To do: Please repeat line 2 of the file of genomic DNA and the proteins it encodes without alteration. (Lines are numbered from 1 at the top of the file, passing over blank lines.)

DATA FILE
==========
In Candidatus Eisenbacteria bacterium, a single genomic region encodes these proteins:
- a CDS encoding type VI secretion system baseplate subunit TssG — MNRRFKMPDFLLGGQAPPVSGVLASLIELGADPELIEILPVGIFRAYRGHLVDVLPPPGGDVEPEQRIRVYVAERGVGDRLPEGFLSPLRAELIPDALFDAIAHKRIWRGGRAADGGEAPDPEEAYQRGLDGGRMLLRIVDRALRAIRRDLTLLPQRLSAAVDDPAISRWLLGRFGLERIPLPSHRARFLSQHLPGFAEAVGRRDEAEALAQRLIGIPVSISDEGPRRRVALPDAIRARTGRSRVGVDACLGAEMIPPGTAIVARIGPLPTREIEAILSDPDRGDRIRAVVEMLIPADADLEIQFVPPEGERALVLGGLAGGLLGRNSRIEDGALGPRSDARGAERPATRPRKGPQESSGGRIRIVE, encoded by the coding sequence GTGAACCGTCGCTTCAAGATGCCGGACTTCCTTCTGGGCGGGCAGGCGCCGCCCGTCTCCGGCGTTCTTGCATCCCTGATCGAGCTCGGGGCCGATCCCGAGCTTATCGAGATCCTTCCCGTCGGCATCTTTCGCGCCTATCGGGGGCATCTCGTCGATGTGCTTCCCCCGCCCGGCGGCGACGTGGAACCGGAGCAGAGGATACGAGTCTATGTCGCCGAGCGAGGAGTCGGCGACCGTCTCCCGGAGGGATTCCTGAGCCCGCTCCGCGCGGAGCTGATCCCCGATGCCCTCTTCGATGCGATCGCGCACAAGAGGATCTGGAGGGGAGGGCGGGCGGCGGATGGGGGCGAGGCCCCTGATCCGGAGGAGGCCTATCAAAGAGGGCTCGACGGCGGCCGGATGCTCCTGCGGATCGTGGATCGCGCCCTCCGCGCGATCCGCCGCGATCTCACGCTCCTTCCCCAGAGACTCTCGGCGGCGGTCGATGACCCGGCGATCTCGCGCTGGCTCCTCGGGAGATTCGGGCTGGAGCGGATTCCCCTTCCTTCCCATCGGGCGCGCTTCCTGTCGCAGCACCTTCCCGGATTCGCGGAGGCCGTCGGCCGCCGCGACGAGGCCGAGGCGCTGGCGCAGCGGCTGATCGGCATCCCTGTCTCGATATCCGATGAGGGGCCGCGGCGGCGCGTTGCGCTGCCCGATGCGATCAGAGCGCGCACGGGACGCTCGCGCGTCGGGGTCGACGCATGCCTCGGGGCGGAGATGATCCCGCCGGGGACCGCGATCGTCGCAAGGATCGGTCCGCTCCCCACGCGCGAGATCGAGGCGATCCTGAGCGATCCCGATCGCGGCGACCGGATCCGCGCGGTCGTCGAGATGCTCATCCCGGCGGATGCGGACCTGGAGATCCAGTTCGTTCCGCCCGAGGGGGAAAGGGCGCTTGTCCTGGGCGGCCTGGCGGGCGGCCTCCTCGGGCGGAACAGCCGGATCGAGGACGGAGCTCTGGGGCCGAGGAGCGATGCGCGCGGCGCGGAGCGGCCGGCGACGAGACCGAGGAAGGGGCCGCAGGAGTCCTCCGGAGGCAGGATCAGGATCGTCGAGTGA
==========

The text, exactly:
- a CDS encoding type VI secretion system baseplate subunit TssG — MNRRFKMPDFLLGGQAPPVSGVLASLIELGADPELIEILPVGIFRAYRGHLVDVLPPPGGDVEPEQRIRVYVAERGVGDRLPEGFLSPLRAELIPDALFDAIAHKRIWRGGRAADGGEAPDPEEAYQRGLDGGRMLLRIVDRALRAIRRDLTLLPQRLSAAVDDPAISRWLLGRFGLERIPLPSHRARFLSQHLPGFAEAVGRRDEAEALAQRLIGIPVSISDEGPRRRVALPDAIRARTGRSRVGVDACLGAEMIPPGTAIVARIGPLPTREIEAILSDPDRGDRIRAVVEMLIPADADLEIQFVPPEGERALVLGGLAGGLLGRNSRIEDGALGPRSDARGAERPATRPRKGPQESSGGRIRIVE, encoded by the coding sequence GTGAACCGTCGCTTCAAGATGCCGGACTTCCTTCTGGGCGGGCAGGCGCCGCCCGTCTCCGGCGTTCTTGCATCCCTGATCGAGCTCGGGGCCGATCCCGAGCTTATCGAGATCCTTCCCGTCGGCATCTTTCGCGCCTATCGGGGGCATCTCGTCGATGTGCTTCCCCCGCCCGGCGGCGACGTGGAACCGGAGCAGAGGATACGAGTCTATGTCGCCGAGCGAGGAGTCGGCGACCGTCTCCCGGAGGGATTCCTGAGCCCGCTCCGCGCGGAGCTGATCCCCGATGCCCTCTTCGATGCGATCGCGCACAAGAGGATCTGGAGGGGAGGGCGGGCGGCGGATGGGGGCGAGGCCCCTGATCCGGAGGAGGCCTATCAAAGAGGGCTCGACGGCGGCCGGATGCTCCTGCGGATCGTGGATCGCGCCCTCCGCGCGATCCGCCGCGATCTCACGCTCCTTCCCCAGAGACTCTCGGCGGCGGTCGATGACCCGGCGATCTCGCGCTGGCTCCTCGGGAGATTCGGGCTGGAGCGGATTCCCCTTCCTTCCCATCGGGCGCGCTTCCTGTCGCAGCACCTTCCCGGATTCGCGGAGGCCGTCGGCCGCCGCGACGAGGCCGAGGCGCTGGCGCAGCGGCTGATCGGCATCCCTGTCTCGATATCCGATGAGGGGCCGCGGCGGCGCGTTGCGCTGCCCGATGCGATCAGAGCGCGCACGGGACGCTCGCGCGTCGGGGTCGACGCATGCCTCGGGGCGGAGATGATCCCGCCGGGGACCGCGATCGTCGCAAGGATCGGTCCGCTCCCCACGCGCGAGATCGAGGCGATCCTGAGCGATCCCGATCGCGGCGACCGGATCCGCGCGGTCGTCGAGATGCTCATCCCGGCGGATGCGGACCTGGAGATCCAGTTCGTTCCGCCCGAGGGGGAAAGGGCGCTTGTCCTGGGCGGCCTGGCGGGCGGCCTCCTCGGGCGGAACAGCCGGATCGAGGACGGAGCTCTGGGGCCGAGGAGCGATGCGCGCGGCGCGGAGCGGCCGGCGACGAGACCGAGGAAGGGGCCGCAGGAGTCCTCCGGAGGCAGGATCAGGATCGTCGAGTGA